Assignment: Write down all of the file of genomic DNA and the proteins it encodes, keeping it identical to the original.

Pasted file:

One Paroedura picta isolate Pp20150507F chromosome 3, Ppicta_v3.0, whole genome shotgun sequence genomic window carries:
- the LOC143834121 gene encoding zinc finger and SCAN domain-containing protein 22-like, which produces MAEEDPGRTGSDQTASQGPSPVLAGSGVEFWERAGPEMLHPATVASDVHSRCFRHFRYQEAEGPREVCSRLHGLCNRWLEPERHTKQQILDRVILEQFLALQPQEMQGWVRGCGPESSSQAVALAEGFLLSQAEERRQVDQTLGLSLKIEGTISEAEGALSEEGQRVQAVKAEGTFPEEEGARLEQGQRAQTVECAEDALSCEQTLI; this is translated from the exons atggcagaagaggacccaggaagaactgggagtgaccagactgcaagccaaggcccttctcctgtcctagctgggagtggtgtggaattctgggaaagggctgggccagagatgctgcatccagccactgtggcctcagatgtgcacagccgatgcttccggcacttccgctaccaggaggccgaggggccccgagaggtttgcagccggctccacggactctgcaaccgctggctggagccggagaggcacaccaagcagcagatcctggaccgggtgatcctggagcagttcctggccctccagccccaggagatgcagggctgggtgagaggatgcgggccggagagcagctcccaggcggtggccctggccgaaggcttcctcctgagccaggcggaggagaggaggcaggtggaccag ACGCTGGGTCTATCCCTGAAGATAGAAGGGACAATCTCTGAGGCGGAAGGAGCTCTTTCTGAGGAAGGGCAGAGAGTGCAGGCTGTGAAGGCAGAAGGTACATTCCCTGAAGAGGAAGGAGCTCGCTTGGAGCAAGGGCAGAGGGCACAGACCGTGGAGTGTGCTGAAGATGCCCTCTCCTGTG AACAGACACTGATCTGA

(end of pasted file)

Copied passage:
One Paroedura picta isolate Pp20150507F chromosome 3, Ppicta_v3.0, whole genome shotgun sequence genomic window carries:
- the LOC143834121 gene encoding zinc finger and SCAN domain-containing protein 22-like, which produces MAEEDPGRTGSDQTASQGPSPVLAGSGVEFWERAGPEMLHPATVASDVHSRCFRHFRYQEAEGPREVCSRLHGLCNRWLEPERHTKQQILDRVILEQFLALQPQEMQGWVRGCGPESSSQAVALAEGFLLSQAEERRQVDQTLGLSLKIEGTISEAEGALSEEGQRVQAVKAEGTFPEEEGARLEQGQRAQTVECAEDALSCEQTLI; this is translated from the exons atggcagaagaggacccaggaagaactgggagtgaccagactgcaagccaaggcccttctcctgtcctagctgggagtggtgtggaattctgggaaagggctgggccagagatgctgcatccagccactgtggcctcagatgtgcacagccgatgcttccggcacttccgctaccaggaggccgaggggccccgagaggtttgcagccggctccacggactctgcaaccgctggctggagccggagaggcacaccaagcagcagatcctggaccgggtgatcctggagcagttcctggccctccagccccaggagatgcagggctgggtgagaggatgcgggccggagagcagctcccaggcggtggccctggccgaaggcttcctcctgagccaggcggaggagaggaggcaggtggaccag ACGCTGGGTCTATCCCTGAAGATAGAAGGGACAATCTCTGAGGCGGAAGGAGCTCTTTCTGAGGAAGGGCAGAGAGTGCAGGCTGTGAAGGCAGAAGGTACATTCCCTGAAGAGGAAGGAGCTCGCTTGGAGCAAGGGCAGAGGGCACAGACCGTGGAGTGTGCTGAAGATGCCCTCTCCTGTG AACAGACACTGATCTGA